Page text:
It is also worth noting that both defenses of internal regulation (greater religiosity and interreligious relations) presuppose the efficacy of this kind of engagement with religion. I cannot speak to the truth of this assumption; I do not know whether, when the courts declare that X is not a valid religious practice, X actually loses validity among believers at all and with what speed. Importantly, neither Fuller, Mehta, nor Bhargava has offered any means of confirming the reforming powers of internal regulation, even though all three have developed arguments that depend on its efficacy.

Conversely, Ronojoy Sen believes that internal regulation has in fact been counterproductive, saying that notwithstanding the “high modernist and rationalist thrust of the court” and especially of individual judges like the notably reformist Justice Gajendragadkar, efforts to systematize and rationalize Hinduism have only made it more vulnerable to Hindu nationalists (Sen 2010, 198). Sen attributes this slippage to the preoccupation of Nehruvians like Gajendragadkar with nation building, since the construction of a Hinduism in keeping with democratic ideals and transcending regional and sectarian divisions made Hinduism unitary and monotheistic in a way that was not necessarily progressive. Moreover, Sen argues that the Supreme Court has frequently acted in a way that undermined its own liberal-Nehruvian impulses—Gajendragadkar's “essential practices” doctrine, for example, violently clashed with Nehru's assumption that the public importance of religion would gradually disappear, since it instead obliged the state to continuously identify and reform Hindu practices (Sen 2010, 199–200).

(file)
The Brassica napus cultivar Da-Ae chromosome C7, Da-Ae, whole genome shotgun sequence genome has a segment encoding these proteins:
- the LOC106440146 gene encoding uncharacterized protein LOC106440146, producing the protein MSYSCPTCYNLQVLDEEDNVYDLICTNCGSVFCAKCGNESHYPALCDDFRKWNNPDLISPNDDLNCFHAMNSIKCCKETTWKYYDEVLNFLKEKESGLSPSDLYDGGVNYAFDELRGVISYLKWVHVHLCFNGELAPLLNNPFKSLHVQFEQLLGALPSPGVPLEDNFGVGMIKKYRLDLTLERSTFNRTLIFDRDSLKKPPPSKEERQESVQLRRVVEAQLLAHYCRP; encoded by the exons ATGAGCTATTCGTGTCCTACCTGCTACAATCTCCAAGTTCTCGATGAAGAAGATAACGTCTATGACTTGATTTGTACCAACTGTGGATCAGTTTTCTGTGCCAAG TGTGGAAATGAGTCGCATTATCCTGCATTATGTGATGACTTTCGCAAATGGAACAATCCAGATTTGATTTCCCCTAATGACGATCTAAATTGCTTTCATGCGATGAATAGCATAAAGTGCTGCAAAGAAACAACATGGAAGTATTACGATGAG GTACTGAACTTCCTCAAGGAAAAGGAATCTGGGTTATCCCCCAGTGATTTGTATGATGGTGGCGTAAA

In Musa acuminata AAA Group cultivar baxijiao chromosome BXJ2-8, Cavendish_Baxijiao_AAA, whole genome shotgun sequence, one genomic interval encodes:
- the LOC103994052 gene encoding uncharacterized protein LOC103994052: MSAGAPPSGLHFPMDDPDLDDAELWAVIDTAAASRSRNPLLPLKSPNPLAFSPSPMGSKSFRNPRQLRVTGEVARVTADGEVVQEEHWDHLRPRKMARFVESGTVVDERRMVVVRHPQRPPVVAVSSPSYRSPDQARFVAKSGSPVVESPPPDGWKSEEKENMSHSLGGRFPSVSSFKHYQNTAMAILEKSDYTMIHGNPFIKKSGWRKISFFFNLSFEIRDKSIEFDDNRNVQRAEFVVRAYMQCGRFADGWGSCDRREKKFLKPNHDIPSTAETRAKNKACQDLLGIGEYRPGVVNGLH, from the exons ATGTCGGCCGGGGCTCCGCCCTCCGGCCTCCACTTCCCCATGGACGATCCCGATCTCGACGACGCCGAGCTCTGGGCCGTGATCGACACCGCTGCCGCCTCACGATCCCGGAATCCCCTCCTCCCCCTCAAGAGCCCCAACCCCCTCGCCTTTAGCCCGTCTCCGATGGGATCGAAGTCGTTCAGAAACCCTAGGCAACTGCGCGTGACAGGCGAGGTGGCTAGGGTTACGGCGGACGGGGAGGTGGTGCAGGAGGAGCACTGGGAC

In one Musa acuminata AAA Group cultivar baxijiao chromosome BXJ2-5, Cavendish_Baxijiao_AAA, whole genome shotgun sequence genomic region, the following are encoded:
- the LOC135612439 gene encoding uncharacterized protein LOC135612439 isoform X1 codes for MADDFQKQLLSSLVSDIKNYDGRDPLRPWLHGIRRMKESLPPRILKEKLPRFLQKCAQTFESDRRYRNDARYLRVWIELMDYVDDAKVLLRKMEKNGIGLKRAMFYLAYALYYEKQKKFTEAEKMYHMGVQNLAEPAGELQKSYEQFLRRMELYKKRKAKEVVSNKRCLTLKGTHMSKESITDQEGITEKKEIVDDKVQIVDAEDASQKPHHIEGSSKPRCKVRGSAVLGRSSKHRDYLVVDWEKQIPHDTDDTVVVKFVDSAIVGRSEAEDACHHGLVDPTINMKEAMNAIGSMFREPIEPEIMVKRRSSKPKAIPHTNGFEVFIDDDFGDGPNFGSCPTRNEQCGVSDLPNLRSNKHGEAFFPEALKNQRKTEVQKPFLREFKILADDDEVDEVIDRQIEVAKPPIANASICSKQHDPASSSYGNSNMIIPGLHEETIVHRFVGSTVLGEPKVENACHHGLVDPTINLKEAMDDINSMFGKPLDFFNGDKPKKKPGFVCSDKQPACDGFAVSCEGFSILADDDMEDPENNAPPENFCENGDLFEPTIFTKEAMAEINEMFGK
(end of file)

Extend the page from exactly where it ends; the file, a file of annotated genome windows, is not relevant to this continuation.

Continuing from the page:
Throughout this section I have examined two broad categories of action showing that the Indian state is not secular: the administration of religious institutions and the internal regulation of religion. I have also reviewed arguments that seek to explain these actions, concluding that such claims are usually problematic because they involve faulty analogies or questionable historical analysis. To some extent this was perhaps unnecessary, as many of these claims neglect to conclusively prove that secularism can have multiple meanings before they employ contextual information to argue that it should have any particular alternative meaning. In the final section of this article, I will consider two reasons why it is reasonable for the Indian state to administer and perhaps regulate religion.

THE CASE FOR NONSECULAR GOVERNANCE

  1. Top of page
  2. Abstract
  3. INTRODUCTION
  4. DEFINING SECULARISM
  5. RELIGION AND STATE IN INDIA
  6. THE CASE FOR NONSECULAR GOVERNANCE
  7. CONCLUSION
  8. REFERENCES
  9. CASES CITED
  10. STATUTES CITED